~5 users here now
get back to the kitchen! everyone! there is food there!
A friend has been teaching me about foraging and I'm amazed at how much fruit is just growing around my city. (self.just_eate)
submitted 2 months ago by ALL-D
I was able to walk up to an apricot tree last week and just tap a bunch of perfectly ripe ones off of it.
[–]trimalchio 5 points6 points7 points 2 months ago
oooh an apricot tree sounds nice
ive got some apple trees and cherry trees and a mulberry tree but all of them are so dysmally bad at producing fruit it's just pointless to even check them. I'm particularly annoyed about the mulberry because usually they're prolific producers and this one is huge. I wonder if it was fruitless on purpose because of that...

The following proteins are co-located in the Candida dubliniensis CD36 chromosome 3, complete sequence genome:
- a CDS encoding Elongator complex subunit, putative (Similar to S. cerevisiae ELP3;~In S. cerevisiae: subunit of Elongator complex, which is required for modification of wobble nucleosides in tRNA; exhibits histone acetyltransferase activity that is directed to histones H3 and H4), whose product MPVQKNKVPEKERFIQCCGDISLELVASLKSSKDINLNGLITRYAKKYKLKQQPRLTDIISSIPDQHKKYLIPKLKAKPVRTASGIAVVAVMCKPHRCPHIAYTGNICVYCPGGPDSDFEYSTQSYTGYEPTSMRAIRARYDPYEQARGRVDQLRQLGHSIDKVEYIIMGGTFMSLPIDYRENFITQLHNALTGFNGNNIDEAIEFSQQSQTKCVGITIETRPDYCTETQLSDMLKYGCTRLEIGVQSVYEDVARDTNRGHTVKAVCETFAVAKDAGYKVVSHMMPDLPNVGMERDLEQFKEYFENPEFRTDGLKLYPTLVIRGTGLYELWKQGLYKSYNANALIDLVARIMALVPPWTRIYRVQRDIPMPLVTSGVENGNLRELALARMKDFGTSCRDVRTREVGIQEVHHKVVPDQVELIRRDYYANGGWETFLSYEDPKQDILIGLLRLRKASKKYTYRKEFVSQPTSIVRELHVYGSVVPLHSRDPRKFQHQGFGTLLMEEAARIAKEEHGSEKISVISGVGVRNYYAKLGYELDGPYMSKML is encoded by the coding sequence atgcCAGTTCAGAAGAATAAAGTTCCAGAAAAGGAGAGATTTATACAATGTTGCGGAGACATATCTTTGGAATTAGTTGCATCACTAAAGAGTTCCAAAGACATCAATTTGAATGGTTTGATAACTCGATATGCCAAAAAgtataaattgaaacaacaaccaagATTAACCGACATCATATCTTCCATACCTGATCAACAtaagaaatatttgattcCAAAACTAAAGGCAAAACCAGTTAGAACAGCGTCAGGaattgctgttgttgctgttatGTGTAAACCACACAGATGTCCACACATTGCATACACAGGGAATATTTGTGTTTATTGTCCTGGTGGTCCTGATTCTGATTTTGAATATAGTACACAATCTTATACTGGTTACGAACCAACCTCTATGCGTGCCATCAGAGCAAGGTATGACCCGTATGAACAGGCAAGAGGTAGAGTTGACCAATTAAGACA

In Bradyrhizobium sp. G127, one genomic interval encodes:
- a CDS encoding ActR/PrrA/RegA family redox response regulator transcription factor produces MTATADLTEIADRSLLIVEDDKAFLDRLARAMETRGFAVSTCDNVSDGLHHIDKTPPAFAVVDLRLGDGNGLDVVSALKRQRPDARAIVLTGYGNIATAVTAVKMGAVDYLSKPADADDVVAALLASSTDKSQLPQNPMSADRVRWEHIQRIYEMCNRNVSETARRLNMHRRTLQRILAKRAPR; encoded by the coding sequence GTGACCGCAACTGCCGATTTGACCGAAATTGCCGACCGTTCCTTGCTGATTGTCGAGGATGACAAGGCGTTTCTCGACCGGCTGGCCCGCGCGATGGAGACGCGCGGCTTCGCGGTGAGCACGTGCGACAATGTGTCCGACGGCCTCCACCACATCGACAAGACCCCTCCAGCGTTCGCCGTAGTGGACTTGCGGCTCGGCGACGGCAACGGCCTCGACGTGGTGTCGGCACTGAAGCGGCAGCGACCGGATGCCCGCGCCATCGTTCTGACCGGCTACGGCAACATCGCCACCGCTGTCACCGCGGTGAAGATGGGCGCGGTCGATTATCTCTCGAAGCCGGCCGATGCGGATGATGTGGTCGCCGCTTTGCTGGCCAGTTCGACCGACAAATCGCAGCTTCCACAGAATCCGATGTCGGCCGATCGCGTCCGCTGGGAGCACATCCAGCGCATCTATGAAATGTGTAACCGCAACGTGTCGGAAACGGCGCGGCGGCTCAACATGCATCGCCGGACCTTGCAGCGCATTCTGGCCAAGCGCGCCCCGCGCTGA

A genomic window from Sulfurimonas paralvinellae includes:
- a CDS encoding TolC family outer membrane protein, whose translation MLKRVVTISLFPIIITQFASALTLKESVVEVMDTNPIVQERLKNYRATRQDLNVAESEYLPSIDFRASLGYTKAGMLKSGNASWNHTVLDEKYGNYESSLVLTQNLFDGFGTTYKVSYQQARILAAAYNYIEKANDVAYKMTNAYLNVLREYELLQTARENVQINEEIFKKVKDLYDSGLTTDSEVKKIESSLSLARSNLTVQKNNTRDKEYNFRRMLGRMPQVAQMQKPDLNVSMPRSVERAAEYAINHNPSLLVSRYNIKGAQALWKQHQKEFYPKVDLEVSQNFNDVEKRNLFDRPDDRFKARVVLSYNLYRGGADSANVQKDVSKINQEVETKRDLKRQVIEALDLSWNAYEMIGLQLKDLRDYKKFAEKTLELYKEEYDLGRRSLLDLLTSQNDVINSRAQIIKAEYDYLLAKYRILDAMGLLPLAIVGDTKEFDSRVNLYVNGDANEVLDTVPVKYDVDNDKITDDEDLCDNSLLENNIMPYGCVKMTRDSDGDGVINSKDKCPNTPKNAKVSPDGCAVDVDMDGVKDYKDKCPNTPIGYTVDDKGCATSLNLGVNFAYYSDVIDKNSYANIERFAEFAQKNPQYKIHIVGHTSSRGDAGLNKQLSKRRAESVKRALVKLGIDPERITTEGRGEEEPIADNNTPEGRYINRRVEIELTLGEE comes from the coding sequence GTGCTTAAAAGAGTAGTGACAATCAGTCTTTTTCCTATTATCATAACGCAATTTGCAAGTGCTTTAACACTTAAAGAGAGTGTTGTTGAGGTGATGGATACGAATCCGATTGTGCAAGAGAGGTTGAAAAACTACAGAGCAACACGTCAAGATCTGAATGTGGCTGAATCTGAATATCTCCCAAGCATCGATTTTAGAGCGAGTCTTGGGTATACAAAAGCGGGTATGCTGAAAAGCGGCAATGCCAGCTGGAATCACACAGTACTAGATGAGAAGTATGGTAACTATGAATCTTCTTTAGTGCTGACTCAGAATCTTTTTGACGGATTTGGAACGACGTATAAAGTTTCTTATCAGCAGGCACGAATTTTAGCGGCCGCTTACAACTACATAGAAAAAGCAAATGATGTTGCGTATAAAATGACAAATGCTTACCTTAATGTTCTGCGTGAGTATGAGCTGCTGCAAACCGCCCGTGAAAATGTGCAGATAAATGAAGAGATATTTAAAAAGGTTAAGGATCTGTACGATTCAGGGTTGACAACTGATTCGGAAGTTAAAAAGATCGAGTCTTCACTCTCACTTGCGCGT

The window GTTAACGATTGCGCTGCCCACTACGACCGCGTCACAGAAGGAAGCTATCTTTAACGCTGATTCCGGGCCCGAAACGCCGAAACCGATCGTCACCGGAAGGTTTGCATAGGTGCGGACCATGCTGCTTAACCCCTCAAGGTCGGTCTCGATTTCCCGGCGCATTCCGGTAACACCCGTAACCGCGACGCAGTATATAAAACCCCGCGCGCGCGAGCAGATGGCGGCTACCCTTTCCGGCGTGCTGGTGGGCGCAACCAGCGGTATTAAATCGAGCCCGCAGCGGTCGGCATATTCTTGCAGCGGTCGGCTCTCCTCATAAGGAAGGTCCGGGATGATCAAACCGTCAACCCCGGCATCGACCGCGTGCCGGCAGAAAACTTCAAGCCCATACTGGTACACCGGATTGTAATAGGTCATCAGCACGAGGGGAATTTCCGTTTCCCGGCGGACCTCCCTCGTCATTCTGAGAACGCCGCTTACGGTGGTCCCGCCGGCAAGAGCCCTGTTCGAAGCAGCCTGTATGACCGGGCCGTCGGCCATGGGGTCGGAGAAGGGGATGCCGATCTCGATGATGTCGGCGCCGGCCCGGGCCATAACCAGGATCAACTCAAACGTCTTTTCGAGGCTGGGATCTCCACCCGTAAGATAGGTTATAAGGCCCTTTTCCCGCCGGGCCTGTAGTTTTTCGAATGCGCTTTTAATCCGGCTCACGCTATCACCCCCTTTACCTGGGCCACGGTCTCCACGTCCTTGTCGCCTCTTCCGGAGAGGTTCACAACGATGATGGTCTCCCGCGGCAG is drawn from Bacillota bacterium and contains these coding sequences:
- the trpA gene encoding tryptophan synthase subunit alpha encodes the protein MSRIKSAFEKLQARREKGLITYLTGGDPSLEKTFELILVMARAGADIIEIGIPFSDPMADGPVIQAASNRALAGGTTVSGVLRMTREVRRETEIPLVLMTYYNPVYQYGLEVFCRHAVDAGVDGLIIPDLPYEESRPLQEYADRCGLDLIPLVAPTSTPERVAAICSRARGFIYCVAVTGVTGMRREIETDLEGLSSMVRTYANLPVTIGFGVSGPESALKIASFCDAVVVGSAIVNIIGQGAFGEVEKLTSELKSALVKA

but yeah free fruit is awesome.
[–]ALL-D[S] 5 points6 points7 points 2 months ago
I found a couple of 20 foot loquat trees that were still covered in fruit at the end of the season, and I'm going to go back next year with a ladder and harvest a ton for preserves. I live in the southwest so everything produces really well.
[–]trimalchio 3 points4 points5 points 2 months ago
thats awesome. i wish there were more fruit trees around me but they were all abandoned in the last few decades and only a few orchards are still around and they're really more focused on touristy stuff. (not that apple cider doughnuts aren't good but jeez folks yall run a cider orchard where yo bitter apples at.
but anywho. i digress. (if you like this tangent please consider reading this really long article about tinmouth apples.